Being and Being Known

Being and Being Known

Being and Being Known

Being and Being Known

Excerpt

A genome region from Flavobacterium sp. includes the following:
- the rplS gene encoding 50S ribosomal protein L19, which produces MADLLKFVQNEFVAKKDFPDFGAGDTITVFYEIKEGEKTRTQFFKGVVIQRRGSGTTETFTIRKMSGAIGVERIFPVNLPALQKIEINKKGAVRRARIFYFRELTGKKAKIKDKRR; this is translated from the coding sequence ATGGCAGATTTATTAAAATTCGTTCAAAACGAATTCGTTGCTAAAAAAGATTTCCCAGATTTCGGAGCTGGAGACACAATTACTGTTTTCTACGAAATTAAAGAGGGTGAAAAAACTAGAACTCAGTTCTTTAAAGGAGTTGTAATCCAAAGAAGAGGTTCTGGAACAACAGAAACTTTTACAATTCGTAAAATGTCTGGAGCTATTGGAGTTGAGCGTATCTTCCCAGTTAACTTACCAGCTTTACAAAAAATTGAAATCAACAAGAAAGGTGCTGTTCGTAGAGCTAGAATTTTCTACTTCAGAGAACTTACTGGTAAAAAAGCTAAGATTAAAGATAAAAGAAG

The present volume contains a study of the relations of the mind to the things which it knows and to the body to which it belongs. In general the book seeks to support the thesis that being is independent of being known and to elucidate at least some of the consequences of this highly significant proposition; it is thus frankly in opposition to the positivistic and phenomenalistic tendencies of the times. In general I have taken the position that direct realism tends to regard perception as infallible and leads to pan-objectivism; the complexities of the situation demand some form of critical realism. Borrowing a phrase from the German phenomenological school I define "ideas" as "intentional objects" and I am thus able to reconcile the directness of knowledge with its problematicity. Direct realism is valid with regard to the what of the thing cognized, in the sense that the object of our thought and perception is, at each moment, precisely what it is; on the other hand, the existence of all objects, other than the present state of consciousness, is inferential and problematic. I find it necessary to combat the theory of non-existent sensa and to maintain that in positing the external physical thing we retrace the path of causal influence by which the thing affected us in the first place. Senseperception cannot be accepted in an uncritical way; not only are the secondary qualities "subjective" and "mental" but the same may be said of the sensible appearances of the primary qualities as well. The senses, while indicative of the existence of the real, are not revelatory of its nature and the "intentional object" which stands before us in sense-perception is, strictly speaking, largely illusory. But in our scientific knowledge of the world, the object of our thought coincides with the real, in so far as thought may be described as true; there is a directness of intention which is not inconsistent with the essentially problematic character of knowledge.

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